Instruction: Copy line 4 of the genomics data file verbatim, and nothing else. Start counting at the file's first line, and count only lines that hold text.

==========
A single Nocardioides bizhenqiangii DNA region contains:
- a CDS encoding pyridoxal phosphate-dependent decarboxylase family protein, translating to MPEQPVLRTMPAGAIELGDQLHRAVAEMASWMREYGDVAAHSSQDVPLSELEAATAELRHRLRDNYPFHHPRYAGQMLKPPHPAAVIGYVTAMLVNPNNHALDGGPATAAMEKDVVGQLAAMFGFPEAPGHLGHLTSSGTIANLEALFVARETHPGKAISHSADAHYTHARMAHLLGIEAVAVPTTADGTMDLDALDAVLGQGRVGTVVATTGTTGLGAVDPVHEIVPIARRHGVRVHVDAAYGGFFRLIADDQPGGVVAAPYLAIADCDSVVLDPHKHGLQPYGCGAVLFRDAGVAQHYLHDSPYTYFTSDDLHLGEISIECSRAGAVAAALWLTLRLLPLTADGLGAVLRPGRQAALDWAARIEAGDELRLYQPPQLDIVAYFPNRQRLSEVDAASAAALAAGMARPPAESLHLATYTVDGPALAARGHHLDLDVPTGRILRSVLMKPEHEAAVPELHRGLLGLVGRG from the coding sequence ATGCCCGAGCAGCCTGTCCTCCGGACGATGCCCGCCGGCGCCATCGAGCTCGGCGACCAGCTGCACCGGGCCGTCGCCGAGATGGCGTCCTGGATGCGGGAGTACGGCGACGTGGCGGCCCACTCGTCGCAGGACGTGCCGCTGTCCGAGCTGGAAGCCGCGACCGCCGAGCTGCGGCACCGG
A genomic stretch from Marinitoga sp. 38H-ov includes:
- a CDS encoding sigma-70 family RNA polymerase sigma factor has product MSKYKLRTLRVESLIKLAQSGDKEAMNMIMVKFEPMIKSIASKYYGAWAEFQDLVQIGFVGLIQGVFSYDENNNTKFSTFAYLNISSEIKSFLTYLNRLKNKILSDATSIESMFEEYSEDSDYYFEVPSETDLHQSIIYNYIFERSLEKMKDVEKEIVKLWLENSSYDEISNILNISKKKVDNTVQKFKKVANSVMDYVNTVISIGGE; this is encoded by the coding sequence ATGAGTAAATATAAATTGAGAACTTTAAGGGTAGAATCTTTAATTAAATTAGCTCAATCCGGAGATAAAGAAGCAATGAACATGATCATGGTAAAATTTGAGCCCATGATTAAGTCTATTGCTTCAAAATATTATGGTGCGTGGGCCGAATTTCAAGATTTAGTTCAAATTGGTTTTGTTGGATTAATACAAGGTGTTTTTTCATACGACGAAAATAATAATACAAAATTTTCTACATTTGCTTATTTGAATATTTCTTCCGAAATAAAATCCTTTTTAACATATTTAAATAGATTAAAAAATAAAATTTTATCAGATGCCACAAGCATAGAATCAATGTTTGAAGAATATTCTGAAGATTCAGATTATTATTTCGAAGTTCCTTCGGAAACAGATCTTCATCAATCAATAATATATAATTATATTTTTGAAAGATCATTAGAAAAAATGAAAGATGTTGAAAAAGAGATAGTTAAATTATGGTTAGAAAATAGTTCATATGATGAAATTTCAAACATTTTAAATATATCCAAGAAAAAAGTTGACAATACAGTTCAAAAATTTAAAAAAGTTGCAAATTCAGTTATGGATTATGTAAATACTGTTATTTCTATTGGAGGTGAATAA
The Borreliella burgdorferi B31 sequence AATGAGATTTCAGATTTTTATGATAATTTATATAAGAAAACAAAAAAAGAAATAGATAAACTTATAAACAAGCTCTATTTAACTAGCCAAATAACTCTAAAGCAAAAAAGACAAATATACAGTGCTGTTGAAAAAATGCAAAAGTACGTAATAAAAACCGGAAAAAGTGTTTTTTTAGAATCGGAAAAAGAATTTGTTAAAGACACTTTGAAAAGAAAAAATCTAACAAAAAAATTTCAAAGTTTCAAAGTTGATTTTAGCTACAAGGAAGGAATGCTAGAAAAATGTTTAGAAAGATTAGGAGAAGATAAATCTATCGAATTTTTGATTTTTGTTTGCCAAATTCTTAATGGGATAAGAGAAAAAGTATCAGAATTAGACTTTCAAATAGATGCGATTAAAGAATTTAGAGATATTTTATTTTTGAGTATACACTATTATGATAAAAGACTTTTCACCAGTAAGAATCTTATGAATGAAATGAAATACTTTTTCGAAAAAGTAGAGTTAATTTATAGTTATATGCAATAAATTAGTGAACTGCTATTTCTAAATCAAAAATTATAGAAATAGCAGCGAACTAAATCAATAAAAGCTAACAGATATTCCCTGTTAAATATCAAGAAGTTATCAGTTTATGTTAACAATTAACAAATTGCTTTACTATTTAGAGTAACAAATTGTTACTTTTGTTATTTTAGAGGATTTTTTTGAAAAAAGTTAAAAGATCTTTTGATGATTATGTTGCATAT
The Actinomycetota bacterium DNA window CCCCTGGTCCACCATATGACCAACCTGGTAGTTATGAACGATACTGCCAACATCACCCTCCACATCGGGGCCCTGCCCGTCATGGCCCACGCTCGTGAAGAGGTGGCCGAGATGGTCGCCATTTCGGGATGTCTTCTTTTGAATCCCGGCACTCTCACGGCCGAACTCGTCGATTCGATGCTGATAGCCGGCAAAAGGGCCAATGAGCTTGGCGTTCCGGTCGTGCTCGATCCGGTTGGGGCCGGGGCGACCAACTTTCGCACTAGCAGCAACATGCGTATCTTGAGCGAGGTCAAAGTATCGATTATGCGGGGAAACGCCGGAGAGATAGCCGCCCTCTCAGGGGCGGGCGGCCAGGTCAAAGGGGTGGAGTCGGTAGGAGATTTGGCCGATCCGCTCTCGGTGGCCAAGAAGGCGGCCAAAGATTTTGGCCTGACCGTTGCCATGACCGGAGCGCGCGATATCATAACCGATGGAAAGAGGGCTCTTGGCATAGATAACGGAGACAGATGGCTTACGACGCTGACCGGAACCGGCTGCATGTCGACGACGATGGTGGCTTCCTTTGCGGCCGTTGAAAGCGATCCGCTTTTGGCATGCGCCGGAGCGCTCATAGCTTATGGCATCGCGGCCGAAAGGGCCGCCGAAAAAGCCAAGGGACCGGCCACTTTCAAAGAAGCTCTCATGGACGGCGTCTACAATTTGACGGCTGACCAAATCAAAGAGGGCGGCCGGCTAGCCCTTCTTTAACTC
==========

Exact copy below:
- a CDS encoding sigma-70 family RNA polymerase sigma factor has product MSKYKLRTLRVESLIKLAQSGDKEAMNMIMVKFEPMIKSIASKYYGAWAEFQDLVQIGFVGLIQGVFSYDENNNTKFSTFAYLNISSEIKSFLTYLNRLKNKILSDATSIESMFEEYSEDSDYYFEVPSETDLHQSIIYNYIFERSLEKMKDVEKEIVKLWLENSSYDEISNILNISKKKVDNTVQKFKKVANSVMDYVNTVISIGGE; this is encoded by the coding sequence ATGAGTAAATATAAATTGAGAACTTTAAGGGTAGAATCTTTAATTAAATTAGCTCAATCCGGAGATAAAGAAGCAATGAACATGATCATGGTAAAATTTGAGCCCATGATTAAGTCTATTGCTTCAAAATATTATGGTGCGTGGGCCGAATTTCAAGATTTAGTTCAAATTGGTTTTGTTGGATTAATACAAGGTGTTTTTTCATACGACGAAAATAATAATACAAAATTTTCTACATTTGCTTATTTGAATATTTCTTCCGAAATAAAATCCTTTTTAACATATTTAAATAGATTAAAAAATAAAATTTTATCAGATGCCACAAGCATAGAATCAATGTTTGAAGAATATTCTGAAGATTCAGATTATTATTTCGAAGTTCCTTCGGAAACAGATCTTCATCAATCAATAATATATAATTATATTTTTGAAAGATCATTAGAAAAAATGAAAGATGTTGAAAAAGAGATAGTTAAATTATGGTTAGAAAATAGTTCATATGATGAAATTTCAAACATTTTAAATATATCCAAGAAAAAAGTTGACAATACAGTTCAAAAATTTAAAAAAGTTGCAAATTCAGTTATGGATTATGTAAATACTGTTATTTCTATTGGAGGTGAATAA